Recommendations for writing custom scripts

Most cmdlets and scripts return information efficiently without any special handling or any noticeable effect on performance. If you plan to write custom scripts that could potentially return large data sets, however, you should consider ways to improve performance. For example, if you are writing a script that exports a large number of sessions or reports on activity for a large audit installation, you might want to use the following recommendations as guidelines.

  • When testing the performance of the script, use the standard Measure-Command cmdlet to accurately measure cmdlet and script performance.

    The Measure-Command cmdlet ignores the time it takes to print all of the results returned to the PowerShell console. In many cases, the execution of a query or script is efficient, but rendering the results in the PowerShell console might make the cmdlet or script performance seem unacceptable.

  • Avoid using the PowerShell pipeline if your cmdlet or script returns large data collections.

    For example, you might use foreach in a script instead of using the pipeline to improve performance.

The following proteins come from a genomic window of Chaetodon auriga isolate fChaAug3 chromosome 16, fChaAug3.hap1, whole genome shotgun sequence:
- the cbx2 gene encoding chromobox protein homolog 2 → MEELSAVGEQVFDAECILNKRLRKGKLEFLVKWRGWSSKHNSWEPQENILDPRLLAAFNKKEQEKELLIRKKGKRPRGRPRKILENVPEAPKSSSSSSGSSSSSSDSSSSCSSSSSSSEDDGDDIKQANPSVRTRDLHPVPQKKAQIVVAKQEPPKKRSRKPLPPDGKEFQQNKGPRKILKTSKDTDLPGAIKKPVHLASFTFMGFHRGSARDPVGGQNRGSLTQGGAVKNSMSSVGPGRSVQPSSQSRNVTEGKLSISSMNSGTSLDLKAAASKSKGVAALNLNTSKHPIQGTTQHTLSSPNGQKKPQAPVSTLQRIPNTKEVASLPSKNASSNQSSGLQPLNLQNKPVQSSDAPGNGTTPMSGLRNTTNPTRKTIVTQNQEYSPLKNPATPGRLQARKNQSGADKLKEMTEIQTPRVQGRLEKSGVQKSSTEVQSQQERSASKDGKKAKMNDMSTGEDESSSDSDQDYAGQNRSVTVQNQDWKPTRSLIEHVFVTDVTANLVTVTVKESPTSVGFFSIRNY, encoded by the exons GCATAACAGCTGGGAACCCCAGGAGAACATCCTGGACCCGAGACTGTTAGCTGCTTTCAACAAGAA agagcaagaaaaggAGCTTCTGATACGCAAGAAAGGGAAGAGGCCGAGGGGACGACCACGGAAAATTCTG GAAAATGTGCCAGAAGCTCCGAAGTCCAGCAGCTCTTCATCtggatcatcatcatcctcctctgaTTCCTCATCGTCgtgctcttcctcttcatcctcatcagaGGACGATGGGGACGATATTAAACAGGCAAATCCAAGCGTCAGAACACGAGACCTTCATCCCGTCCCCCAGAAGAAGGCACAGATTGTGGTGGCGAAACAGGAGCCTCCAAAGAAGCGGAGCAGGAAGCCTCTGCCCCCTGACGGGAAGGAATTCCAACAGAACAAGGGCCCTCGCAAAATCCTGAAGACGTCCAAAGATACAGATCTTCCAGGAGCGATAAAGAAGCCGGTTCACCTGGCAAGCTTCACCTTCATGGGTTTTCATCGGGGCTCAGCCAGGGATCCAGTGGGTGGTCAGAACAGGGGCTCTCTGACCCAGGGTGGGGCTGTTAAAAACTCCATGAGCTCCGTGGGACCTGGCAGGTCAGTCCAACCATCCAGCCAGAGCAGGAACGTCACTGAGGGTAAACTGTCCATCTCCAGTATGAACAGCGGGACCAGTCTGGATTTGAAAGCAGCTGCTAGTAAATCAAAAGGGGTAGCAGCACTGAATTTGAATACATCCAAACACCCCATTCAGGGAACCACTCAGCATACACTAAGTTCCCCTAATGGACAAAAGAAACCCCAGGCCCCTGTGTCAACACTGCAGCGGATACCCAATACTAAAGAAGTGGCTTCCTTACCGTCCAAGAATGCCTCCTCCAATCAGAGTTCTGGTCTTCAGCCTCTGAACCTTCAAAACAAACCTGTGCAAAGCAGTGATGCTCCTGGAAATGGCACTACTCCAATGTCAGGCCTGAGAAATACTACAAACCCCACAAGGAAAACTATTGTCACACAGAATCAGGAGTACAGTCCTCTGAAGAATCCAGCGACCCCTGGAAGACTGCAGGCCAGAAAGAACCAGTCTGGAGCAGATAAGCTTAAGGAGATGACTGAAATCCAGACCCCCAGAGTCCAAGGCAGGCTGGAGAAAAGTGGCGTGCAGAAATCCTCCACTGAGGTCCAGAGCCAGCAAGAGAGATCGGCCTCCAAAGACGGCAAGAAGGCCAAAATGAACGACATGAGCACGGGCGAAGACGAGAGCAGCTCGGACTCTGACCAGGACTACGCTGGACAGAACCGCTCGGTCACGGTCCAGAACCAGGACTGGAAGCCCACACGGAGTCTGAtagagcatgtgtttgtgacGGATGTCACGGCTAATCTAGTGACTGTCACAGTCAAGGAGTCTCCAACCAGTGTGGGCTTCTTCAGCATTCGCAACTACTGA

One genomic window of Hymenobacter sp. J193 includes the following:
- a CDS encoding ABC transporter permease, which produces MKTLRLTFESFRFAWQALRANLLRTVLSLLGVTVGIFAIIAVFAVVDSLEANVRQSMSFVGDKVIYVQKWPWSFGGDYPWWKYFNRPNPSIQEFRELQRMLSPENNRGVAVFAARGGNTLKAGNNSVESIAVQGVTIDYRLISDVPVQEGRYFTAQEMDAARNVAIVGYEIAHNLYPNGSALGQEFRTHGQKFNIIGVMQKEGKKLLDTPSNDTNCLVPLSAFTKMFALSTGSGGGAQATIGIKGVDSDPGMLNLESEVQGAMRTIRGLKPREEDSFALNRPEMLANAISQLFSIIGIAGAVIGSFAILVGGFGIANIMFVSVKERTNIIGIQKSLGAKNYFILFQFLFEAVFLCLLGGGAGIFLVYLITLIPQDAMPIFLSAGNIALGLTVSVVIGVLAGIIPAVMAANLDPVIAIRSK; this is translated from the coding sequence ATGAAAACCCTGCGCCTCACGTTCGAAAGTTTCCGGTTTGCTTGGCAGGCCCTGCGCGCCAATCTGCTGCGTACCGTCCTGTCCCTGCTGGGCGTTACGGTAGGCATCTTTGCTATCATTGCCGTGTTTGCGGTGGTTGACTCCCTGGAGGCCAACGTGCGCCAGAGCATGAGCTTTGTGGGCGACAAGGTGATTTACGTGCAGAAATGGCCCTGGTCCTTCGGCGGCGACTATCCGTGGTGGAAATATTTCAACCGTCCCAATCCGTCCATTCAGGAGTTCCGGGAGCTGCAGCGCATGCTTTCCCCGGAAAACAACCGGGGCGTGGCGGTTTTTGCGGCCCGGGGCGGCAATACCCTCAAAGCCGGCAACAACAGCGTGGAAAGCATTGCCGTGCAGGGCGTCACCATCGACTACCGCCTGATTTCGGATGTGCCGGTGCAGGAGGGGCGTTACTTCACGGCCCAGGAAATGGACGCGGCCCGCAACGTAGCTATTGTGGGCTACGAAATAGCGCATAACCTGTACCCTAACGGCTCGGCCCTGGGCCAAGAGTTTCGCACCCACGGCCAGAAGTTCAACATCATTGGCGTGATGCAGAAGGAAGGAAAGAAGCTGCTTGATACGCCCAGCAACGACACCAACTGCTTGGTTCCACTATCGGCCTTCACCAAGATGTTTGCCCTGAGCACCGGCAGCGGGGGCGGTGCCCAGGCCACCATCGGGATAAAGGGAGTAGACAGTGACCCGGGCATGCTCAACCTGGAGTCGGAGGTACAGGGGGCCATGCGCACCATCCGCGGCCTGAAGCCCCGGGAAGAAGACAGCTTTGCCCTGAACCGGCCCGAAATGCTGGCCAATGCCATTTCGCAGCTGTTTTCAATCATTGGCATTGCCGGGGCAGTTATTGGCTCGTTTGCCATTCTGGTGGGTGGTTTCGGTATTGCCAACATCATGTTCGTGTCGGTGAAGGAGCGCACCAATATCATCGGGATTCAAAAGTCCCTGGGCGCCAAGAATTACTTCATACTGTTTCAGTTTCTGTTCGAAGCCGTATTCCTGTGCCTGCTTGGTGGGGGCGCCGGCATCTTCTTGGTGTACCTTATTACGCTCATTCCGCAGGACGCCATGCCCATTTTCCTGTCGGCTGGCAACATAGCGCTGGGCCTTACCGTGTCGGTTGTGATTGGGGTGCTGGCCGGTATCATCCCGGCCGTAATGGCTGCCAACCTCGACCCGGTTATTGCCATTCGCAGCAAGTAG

Use syntax similar to this:

    foreach ($cmd in Get-CdaUnixCommand -Session $s) { action_on_each_cmd }

    Instead of:

    Get-CdaUnixCommand -Session $s | action_on_each_cmd
  • Cache the data, if possible, by writing the results to a file.

    For example, use syntax similar to this:

    $cmds = Get-CdaUnixCommand -Session $s
    Out-File -InputObject $cmds -FilePath file

    Instead of:

    Get-CdaUnixCommand -Session $s | Out-File -FilePath file
  • Use Export-Csv instead of Out-File if possible. The Export-Csv cmdlet writes results to a file faster than the Out-File cmdlet.

  • If you are writing a script that generates a very large data set—for example, reporting information for a global audit installation—you might want to use the native .NET FileStream function. The FileStream function is the fastest way to write content to a file.

    For example, you might use a code snipper like this:

    $fs = New-Object IO.FileStream <file>, 'Append','Write','Read'
    	$fw = New-Object System.IO.StreamWriter $fs
    	      $cmds = Get-CdaUnixCommand -Session $s
    	      foreach ($cmd in $cmds) {$fw.WriteLine("{0} {1} {2}", 
                      $cmd.Sequence, $cmd.Time, $cmd.Command)}
    	$fw.Close()
    $fs.Dispose()